Michael Rowe shared this on Facebook with the following comment: “I can’t help but wonder what it would look like if a male author who had sold 30 million copies of one book (in this case, THE THORN BIRDS, which was made into the second-highest rated miniseries of all time) was eulogized as being “plain of feature and certainly overweight,” especially in the first paragraph of his obituary. I’m still wondering, because I just can’t picture it happening. (Photo by @vanbadham, via Twitter.)”
Some fabulous points from Ragen at Dances with Fat about evidence based medicine. I could so easily reblog everything Regan writes. I chose to reblog this one because I am Canadian and Ragen points out somthing really stupid that some Canadian task force is doing.
A couple of days ago I wrote about the absolutely horrible medical guidelines that suggest that doctors should try to make fat people thin with diet drugs, and only then treat our actual health issues. In response many people asked me why I don’t trust doctors (you know, besides the fact that the doctor who wrote the guidelines in on the payroll of multiple companies that sell diet drugs.)
Now the Canadians have come along and made my point for me. The Canadian Task Force on Preventive Healthcare has issued a “strong recommendation” that primary care physicians should measure body mass index (BMI) at every visit. If you know anything about the deeply problematic nature of BMI, you might wonder why in the world they would make a strong recommendation to do that. No problem, Dr. Paula Brauer (a Ph.D and Registered Dietician) was happy to explain: the…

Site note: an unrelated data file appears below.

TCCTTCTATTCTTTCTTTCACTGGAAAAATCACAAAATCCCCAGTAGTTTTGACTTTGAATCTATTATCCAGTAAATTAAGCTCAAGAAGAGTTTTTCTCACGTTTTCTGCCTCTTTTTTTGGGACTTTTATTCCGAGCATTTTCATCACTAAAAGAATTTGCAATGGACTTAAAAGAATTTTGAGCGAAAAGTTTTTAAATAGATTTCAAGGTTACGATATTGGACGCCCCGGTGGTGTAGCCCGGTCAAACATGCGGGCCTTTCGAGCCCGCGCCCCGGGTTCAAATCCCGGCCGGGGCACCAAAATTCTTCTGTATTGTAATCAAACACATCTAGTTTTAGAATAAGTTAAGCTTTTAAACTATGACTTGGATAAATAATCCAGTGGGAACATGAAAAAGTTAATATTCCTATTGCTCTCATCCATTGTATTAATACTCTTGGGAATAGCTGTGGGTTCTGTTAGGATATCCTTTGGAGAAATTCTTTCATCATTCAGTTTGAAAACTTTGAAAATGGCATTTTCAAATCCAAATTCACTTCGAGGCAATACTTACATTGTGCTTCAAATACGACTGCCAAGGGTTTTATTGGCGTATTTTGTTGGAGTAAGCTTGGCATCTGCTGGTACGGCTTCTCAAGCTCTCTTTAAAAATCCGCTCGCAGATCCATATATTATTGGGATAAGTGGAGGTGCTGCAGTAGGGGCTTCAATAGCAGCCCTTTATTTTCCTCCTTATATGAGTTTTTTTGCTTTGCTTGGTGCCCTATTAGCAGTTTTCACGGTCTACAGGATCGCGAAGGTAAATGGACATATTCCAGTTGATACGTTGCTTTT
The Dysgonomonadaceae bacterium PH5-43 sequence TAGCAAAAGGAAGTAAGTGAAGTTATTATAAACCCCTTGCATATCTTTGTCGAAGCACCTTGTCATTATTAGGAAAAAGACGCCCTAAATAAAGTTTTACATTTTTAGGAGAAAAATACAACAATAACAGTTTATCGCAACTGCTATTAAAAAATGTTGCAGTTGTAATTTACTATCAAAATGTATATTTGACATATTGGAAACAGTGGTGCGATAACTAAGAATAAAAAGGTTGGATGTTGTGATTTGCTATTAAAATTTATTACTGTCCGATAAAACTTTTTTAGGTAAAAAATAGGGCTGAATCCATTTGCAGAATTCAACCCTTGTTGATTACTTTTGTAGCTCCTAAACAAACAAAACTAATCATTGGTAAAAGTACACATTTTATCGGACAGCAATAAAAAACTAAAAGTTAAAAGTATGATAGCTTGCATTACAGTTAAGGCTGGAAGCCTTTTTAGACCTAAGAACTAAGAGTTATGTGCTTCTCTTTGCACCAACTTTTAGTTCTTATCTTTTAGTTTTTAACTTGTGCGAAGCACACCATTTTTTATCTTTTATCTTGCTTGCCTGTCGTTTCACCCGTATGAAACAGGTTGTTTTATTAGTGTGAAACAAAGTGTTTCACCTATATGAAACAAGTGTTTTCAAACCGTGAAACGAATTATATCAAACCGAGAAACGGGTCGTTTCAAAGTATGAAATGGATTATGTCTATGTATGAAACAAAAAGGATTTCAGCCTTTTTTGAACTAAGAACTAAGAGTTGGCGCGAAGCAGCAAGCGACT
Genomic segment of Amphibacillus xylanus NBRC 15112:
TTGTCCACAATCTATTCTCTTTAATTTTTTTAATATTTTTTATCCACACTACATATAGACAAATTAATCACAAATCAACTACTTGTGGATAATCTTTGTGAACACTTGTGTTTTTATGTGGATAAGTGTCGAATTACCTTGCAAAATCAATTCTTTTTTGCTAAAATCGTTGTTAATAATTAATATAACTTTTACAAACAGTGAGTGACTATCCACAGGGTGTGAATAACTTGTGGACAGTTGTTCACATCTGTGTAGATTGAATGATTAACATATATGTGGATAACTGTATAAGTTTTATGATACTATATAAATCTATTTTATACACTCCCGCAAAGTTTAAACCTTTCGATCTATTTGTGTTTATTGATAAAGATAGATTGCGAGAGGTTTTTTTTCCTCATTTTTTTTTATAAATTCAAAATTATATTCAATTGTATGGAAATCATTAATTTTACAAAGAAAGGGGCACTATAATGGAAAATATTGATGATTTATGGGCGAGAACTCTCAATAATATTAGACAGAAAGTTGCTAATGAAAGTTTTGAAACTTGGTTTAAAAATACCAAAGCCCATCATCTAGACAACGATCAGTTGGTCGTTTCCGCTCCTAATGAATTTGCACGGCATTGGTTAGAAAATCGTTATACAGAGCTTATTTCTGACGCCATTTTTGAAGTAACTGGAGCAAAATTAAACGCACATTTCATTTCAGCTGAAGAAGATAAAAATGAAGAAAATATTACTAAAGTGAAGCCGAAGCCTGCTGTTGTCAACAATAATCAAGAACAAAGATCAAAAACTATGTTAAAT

I spent a long time working with the very standard 3 sets of 8-12 reps when doing my strength training. Which was totatly fine for a time. I got a lot out of doing that when I first got back to working out in a gym. But after awhile I found I had adapted. and it was boring. So for last little while I have changed things up. I have changed my rep and set rangs, doing a lot of supersetting to keep me moving more and have also been trying a different body part breakdown. It is has been working very well. Personally I find my body responds well to splitting my strength training up by body parts. But while working full-time combined with a crappy Canadian winter getting to the gym more than three times per week can be tough so I have just given myself permission to only go three times per week. I complement those workouts with 2-3 home based workouts.
I have been splitting my days as chest/back, legs/tricep, shoulders/biceps. The first superset I do on each day I pick a solid compound exercise for each body part for that day and do 5-7 sets varying my rep ranges. I rest a maximum of 1 min between sets. Then I do two or three more supersets of four sets each with a rep range of 8-15 depending on the how the weight feels. I have made some good strength gains, especially on my weak points like biceps, shoulders, and back. And my workouts are actually done quicker and feel more intense than past workouts where I did three sets of more exercises without the supersetting. Also incline walking after my strength workouts has been a nice addition to my cardio rotation. I always walk my dog a lot so walking never really struck me as a “workout” but cranking up the incline on the treadmill and setting a brisk pace is very effective cardio. I especially like tagging it on the end of my leg workout.
Day 1: Chest/back (gym)
Day 2: home workout – eg. cardio kickboxing, aerobics, spinning
Day 3: Legs/triceps (gym)
Day 4: Home workout – eg. yoga/pilates, low impact cardio/fusion workout
Day 5: Shoulders/biceps (gym)
Day 6: Home workout eg. cardo kickboxing, aerobics, plyometric drills, kettlebell work
Day 7: Rest
A little while ago I was hanging out with freinds. We were playing fibbage and chatting. I don’t remember how it came up in conversation, but at one point I let the words “feminist” and “I am” slip out of my mouth in the same sentence. The look on my friend’s face would have been more suitable for my having slapped him across the face. He asked me “Really? You?!” I am not sure what he found so surprising. Did I do something or act in a way that indicated I was not feminist? I know I don’t own a “not a feminist” t-shirt. Or is it really that horrible of a word?